In June 2017 the Joint Committee for Clinical Commissioning Groups (JCCCG) for South Yorkshire and Bassetlaw took a decision to change the way some children’s surgery and anaesthesia services are provided in South and Mid Yorkshire, Bassetlaw and North Derbyshire.
At the time, the JCCCG agreed to clinical recommendations that children needing an emergency operation for a small number of conditions, at night or at a weekend, would not be treated in hospitals in Barnsley, Chesterfield and Rotherham, and would instead have their surgery at Doncaster Royal Infirmary, Sheffield Children’s Hospital or Pinderfields General Hospital in Wakefield.
Since the decision, across the region, we have:
- Strengthened partnerships across the region and even closer ways of working have been formed across the patch
- Closer joint working across the NHS Hospitals has strengthened Ear, Nose and Throat (ENT) services and made them more stable and sustainable. This has reduced the need for children’s surgery in the areas previously identified
- The more detailed investigation that happens before any proposed change takes place has shown reality to be more complex than the business case assumed
- There is evidence that pathways for torsions of the testes are appropriate and should be retained
- The introduction of Sustainability and Transformation Partnership/Integrated Care System geographical footprints has changed previous joint working arrangements. In South Yorkshire and Bassetlaw this has impacted on working arrangements with Mid Yorkshire Hospitals
These changes of circumstance have therefore led the Children’s Surgery and Anaesthesia Managed Clinical Network to develop revised recommendations, which meet the principles from the original work around safety and care closest to home, but which do not support the three hub geographical model proposed in 2017.
A new paper, to be decided upon by the Joint Committee of Clinical Commissioning Groups (JCCCG) in February, instead recommends that clinical models should be different depending on the type of surgery.
The paper proposes that:
- The ENT models that are in place, through the close joint NHS Hospitals work are appropriate and should stay as they are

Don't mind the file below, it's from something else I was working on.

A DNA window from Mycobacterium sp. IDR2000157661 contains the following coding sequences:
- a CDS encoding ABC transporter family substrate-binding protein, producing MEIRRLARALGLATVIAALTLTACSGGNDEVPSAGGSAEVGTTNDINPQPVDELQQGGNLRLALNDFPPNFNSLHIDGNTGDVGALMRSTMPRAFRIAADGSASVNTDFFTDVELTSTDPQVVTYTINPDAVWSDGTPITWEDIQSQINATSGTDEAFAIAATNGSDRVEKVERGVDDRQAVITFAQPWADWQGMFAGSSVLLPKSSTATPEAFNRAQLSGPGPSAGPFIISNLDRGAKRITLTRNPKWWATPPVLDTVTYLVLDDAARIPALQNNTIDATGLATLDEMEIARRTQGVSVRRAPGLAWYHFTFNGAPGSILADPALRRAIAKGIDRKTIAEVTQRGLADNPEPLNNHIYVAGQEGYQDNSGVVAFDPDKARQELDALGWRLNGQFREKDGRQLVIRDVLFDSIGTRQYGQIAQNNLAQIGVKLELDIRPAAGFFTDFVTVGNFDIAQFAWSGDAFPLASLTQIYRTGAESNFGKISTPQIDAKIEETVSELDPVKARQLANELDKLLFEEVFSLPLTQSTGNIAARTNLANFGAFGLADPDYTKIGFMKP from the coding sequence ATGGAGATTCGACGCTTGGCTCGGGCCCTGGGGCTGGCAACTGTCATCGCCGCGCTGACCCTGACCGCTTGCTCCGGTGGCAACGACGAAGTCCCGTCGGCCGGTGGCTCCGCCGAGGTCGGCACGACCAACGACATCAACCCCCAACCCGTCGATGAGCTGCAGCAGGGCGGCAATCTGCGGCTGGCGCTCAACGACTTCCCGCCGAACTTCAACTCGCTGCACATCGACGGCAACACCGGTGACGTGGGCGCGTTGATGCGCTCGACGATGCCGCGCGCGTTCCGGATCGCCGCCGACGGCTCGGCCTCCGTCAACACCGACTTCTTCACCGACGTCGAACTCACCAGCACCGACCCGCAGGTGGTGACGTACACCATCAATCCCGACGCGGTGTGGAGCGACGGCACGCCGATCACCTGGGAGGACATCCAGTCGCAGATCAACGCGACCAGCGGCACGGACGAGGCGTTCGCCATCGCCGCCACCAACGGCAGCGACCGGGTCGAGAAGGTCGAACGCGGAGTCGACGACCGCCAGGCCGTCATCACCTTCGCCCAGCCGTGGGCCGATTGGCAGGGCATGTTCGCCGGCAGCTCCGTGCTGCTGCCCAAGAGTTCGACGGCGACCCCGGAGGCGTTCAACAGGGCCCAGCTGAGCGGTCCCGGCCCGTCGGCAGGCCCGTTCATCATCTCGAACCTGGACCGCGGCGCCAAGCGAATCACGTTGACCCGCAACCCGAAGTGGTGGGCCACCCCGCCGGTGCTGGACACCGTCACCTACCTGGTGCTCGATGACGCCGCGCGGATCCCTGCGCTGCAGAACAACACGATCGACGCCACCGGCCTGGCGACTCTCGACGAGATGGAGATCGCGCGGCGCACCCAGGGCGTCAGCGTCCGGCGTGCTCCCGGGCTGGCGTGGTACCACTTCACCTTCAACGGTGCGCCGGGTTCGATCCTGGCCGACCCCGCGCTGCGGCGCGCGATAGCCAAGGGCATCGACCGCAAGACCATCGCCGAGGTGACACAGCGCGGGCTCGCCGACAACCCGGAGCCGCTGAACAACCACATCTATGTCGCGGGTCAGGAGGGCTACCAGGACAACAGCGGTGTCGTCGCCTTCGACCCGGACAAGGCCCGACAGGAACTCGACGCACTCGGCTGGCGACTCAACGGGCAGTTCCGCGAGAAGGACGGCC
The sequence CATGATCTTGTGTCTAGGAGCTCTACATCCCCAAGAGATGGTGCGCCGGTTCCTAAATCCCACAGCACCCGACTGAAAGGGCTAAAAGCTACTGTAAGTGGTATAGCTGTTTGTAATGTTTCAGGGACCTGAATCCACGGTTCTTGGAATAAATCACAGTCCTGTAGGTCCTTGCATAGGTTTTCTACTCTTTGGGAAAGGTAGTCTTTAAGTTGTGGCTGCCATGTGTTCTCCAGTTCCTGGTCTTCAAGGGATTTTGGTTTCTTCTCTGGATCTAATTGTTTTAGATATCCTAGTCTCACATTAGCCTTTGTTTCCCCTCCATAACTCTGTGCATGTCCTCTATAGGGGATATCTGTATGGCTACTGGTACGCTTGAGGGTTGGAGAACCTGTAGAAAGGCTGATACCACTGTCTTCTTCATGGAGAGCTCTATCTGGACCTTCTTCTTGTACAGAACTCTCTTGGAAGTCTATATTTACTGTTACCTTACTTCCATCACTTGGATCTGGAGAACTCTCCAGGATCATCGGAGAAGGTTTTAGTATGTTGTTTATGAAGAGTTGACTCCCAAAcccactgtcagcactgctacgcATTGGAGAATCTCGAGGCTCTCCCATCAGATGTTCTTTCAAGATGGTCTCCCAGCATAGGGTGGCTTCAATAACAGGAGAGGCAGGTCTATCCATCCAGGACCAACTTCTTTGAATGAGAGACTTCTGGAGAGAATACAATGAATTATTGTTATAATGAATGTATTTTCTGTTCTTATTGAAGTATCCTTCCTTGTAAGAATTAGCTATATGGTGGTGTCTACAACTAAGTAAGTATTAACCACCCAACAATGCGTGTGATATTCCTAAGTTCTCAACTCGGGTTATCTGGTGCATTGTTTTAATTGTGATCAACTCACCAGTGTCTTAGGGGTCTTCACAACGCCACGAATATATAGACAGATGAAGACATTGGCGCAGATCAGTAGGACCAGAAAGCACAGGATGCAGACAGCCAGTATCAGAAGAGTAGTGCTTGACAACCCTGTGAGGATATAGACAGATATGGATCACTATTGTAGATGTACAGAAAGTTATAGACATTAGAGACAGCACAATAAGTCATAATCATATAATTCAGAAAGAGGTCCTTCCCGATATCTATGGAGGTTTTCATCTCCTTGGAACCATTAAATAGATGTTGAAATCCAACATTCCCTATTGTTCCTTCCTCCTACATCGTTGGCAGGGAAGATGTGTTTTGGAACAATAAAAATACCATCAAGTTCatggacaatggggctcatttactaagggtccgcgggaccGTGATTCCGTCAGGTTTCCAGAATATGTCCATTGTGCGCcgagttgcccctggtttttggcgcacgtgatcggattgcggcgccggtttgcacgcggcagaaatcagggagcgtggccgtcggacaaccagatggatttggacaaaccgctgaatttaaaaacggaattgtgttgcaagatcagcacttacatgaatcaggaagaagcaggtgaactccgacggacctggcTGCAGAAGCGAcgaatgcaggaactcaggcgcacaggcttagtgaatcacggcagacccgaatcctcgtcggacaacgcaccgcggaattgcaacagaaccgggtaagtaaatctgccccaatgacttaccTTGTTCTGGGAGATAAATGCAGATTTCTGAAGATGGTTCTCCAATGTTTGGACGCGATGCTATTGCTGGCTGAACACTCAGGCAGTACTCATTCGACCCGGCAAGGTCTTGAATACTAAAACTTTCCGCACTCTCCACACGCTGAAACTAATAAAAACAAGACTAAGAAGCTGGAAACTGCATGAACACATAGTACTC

- Torsion of the testis pathways are appropriate and should stay as they are
- Consideration should be taken as to whether Mid Yorkshire Hospitals (MYH) should remain as a part of this work. Changing MYH’s involvement would have some small volume implications
- The pathways at Bassetlaw remain the same as current arrangements
- Abdominal surgery (for suspected appendicitis) is the most complex pathway and the recommendation is that a change should be made to the treatment of appendicitis in young children. The number of appendicectomies (surgery to remove the appendix) undertaken in South Yorkshire and Bassetlaw each year on children under 8 is very small. Children under 8 are not ‘small adults’ and if they need an appendicectomy, it is better and safer for them to be seen by a surgeon who is trained to and regularly operates on younger children. Therefore the proposal is that for children aged under 8, and also for children with complex needs, appendicectomies should be conducted at Sheffield Children’s Hospital. This would affect about 40 children a year, and arrangements would be put in place to ensure safe transfers. For those children who will continue to have their surgery in their local hospital, we are strengthening the working between surgical, anaesthetic and paediatric medical teams, to ensure that we are concentrating upon the total needs of the child, and not just the surgical aspects.